On Touching - Jean-Luc Nancyby Jacques Derrida, Christine Irizarry (Translator)
Derrida's substantial influence on how we see our world, our language, other writers and ourselves continues, and in this retranslation of his essay of 1992 he shows how his perceptions of the thought of Nancy could be useful to those who wish to practice Derridean-style work in the near future. Derrida begins with Nancy's work on temporal space and the psyche, working through a series of arguments entitled "Spacings, "This is My Body" and "The Untouchable, or the "Vow of Abstinence" to show the relationship between the visceral and the imagined and, by extension, the whole of philosophy itself. Invoking Levinas, Husserl, Franck, Heidegger, Diderot, Kant and a host of other theorists, Derrida articulates the work of Nancy by working around it, in essence illuminating a text about touch by touching only the places where it is not, giving a model for the next generation of critics to follow. Annotation ©2005 Book News, Inc., Portland, OR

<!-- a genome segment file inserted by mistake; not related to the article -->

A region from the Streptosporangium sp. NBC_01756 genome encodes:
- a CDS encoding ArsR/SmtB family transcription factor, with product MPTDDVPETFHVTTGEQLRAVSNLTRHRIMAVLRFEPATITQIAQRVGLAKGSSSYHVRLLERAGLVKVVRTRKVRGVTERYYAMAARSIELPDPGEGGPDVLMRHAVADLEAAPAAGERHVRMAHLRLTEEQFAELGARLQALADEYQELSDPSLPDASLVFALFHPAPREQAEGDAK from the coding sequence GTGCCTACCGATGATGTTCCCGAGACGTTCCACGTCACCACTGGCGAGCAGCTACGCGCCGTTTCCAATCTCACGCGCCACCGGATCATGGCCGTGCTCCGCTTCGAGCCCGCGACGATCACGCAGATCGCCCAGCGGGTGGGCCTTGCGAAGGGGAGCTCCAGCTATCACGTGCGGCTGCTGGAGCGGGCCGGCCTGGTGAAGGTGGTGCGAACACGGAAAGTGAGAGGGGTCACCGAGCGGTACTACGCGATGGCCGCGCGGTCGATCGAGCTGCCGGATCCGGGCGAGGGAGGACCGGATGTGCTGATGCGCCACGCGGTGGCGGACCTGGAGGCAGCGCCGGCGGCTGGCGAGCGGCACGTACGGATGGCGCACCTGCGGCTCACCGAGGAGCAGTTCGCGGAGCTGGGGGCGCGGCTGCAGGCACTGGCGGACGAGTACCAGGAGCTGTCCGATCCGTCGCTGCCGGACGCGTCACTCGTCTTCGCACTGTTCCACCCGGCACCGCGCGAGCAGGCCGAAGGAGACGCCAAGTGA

University of Southern California
Meet the Author
Jacques Derrida (1930-2004) was Director of Studies at the Ecole des Hautes Etudes en Sciences Sociales and Professor of Humanities at the University of California, Irvine. Among the most recent of his many books to have been translated into English are Rogues (2005), Eyes of the University (2004), For What Tomorrow... with Elisabeth Roudinesco (2004), Counterpath with Catherine Malabou (2004), Negotiations (2002), Who's Afraid of Philosophy? (2002), and Without Alibi (2002). All of these have been published by the Stanford University Press.
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